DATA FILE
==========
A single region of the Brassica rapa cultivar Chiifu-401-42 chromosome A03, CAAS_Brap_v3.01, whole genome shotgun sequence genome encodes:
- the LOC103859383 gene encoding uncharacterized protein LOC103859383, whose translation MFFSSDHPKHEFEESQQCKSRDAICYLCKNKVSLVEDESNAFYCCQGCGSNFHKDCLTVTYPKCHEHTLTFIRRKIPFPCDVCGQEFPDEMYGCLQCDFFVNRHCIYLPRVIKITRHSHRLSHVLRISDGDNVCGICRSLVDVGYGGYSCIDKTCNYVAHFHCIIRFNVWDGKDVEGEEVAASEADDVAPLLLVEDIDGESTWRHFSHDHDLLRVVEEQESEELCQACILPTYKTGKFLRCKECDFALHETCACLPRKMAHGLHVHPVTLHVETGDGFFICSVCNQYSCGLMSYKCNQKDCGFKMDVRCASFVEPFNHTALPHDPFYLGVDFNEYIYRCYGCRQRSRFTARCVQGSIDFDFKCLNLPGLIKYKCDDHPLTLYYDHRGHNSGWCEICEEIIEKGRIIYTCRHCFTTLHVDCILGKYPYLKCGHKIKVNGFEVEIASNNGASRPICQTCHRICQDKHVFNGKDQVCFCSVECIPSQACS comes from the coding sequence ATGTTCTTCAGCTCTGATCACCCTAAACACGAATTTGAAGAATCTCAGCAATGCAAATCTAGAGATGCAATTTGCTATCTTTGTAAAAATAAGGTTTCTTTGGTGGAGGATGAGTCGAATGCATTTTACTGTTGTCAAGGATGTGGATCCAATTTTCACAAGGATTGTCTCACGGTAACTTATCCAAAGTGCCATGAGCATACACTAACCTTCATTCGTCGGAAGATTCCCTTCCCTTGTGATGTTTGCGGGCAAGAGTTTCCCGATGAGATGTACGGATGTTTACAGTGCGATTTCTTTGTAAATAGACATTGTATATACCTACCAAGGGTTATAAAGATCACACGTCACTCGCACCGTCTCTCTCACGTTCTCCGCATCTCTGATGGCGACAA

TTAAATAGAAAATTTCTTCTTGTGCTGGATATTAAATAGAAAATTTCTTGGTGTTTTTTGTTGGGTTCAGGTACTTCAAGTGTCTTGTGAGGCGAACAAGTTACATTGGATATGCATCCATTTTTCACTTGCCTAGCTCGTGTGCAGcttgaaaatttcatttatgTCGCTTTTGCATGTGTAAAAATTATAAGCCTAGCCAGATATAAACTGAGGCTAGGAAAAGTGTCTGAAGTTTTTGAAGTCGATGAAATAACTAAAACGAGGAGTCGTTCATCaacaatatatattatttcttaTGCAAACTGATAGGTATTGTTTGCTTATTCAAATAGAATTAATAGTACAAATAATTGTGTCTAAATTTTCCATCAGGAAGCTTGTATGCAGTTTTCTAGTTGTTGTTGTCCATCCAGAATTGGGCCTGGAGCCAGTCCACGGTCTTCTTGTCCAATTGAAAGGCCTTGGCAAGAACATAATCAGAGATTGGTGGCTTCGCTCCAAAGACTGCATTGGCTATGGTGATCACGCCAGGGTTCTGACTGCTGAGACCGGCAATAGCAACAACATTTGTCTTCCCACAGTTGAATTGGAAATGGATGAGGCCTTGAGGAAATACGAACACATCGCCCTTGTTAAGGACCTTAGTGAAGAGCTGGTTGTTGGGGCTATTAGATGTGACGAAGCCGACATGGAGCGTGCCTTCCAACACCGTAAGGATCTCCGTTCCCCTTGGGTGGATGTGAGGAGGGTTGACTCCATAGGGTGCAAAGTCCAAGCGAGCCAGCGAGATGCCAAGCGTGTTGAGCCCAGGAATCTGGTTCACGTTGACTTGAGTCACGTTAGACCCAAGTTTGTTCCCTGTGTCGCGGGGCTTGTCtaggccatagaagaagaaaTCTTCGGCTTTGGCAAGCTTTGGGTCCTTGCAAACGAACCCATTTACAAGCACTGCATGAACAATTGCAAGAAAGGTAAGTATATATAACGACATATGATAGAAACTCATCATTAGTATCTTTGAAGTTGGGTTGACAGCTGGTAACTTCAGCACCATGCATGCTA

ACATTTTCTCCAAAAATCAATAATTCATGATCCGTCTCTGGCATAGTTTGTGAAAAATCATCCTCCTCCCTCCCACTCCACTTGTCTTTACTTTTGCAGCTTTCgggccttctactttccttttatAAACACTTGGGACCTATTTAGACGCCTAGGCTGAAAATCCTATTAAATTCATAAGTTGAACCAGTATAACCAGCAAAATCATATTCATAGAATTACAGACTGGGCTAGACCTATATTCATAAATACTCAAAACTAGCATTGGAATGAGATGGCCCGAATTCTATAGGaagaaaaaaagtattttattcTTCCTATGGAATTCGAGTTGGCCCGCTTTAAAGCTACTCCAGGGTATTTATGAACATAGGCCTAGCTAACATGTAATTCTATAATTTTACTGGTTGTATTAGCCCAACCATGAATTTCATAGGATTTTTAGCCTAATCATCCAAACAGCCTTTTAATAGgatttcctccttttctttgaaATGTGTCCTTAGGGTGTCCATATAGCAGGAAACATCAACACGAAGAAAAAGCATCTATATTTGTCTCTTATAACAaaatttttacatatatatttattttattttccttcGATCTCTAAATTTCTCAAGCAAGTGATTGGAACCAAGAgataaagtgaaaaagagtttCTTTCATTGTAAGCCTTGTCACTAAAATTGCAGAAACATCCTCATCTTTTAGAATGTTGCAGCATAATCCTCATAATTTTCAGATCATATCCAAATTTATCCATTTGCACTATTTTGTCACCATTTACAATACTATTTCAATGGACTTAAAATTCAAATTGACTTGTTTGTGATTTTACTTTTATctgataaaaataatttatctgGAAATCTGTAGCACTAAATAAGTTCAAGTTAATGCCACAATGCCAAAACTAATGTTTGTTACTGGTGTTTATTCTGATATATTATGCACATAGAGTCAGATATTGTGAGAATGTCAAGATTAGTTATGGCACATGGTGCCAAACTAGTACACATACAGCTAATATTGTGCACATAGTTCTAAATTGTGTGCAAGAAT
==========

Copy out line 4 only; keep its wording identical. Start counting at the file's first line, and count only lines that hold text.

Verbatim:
ACATTTTCTCCAAAAATCAATAATTCATGATCCGTCTCTGGCATAGTTTGTGAAAAATCATCCTCCTCCCTCCCACTCCACTTGTCTTTACTTTTGCAGCTTTCgggccttctactttccttttatAAACACTTGGGACCTATTTAGACGCCTAGGCTGAAAATCCTATTAAATTCATAAGTTGAACCAGTATAACCAGCAAAATCATATTCATAGAATTACAGACTGGGCTAGACCTATATTCATAAATACTCAAAACTAGCATTGGAATGAGATGGCCCGAATTCTATAGGaagaaaaaaagtattttattcTTCCTATGGAATTCGAGTTGGCCCGCTTTAAAGCTACTCCAGGGTATTTATGAACATAGGCCTAGCTAACATGTAATTCTATAATTTTACTGGTTGTATTAGCCCAACCATGAATTTCATAGGATTTTTAGCCTAATCATCCAAACAGCCTTTTAATAGgatttcctccttttctttgaaATGTGTCCTTAGGGTGTCCATATAGCAGGAAACATCAACACGAAGAAAAAGCATCTATATTTGTCTCTTATAACAaaatttttacatatatatttattttattttccttcGATCTCTAAATTTCTCAAGCAAGTGATTGGAACCAAGAgataaagtgaaaaagagtttCTTTCATTGTAAGCCTTGTCACTAAAATTGCAGAAACATCCTCATCTTTTAGAATGTTGCAGCATAATCCTCATAATTTTCAGATCATATCCAAATTTATCCATTTGCACTATTTTGTCACCATTTACAATACTATTTCAATGGACTTAAAATTCAAATTGACTTGTTTGTGATTTTACTTTTATctgataaaaataatttatctgGAAATCTGTAGCACTAAATAAGTTCAAGTTAATGCCACAATGCCAAAACTAATGTTTGTTACTGGTGTTTATTCTGATATATTATGCACATAGAGTCAGATATTGTGAGAATGTCAAGATTAGTTATGGCACATGGTGCCAAACTAGTACACATACAGCTAATATTGTGCACATAGTTCTAAATTGTGTGCAAGAAT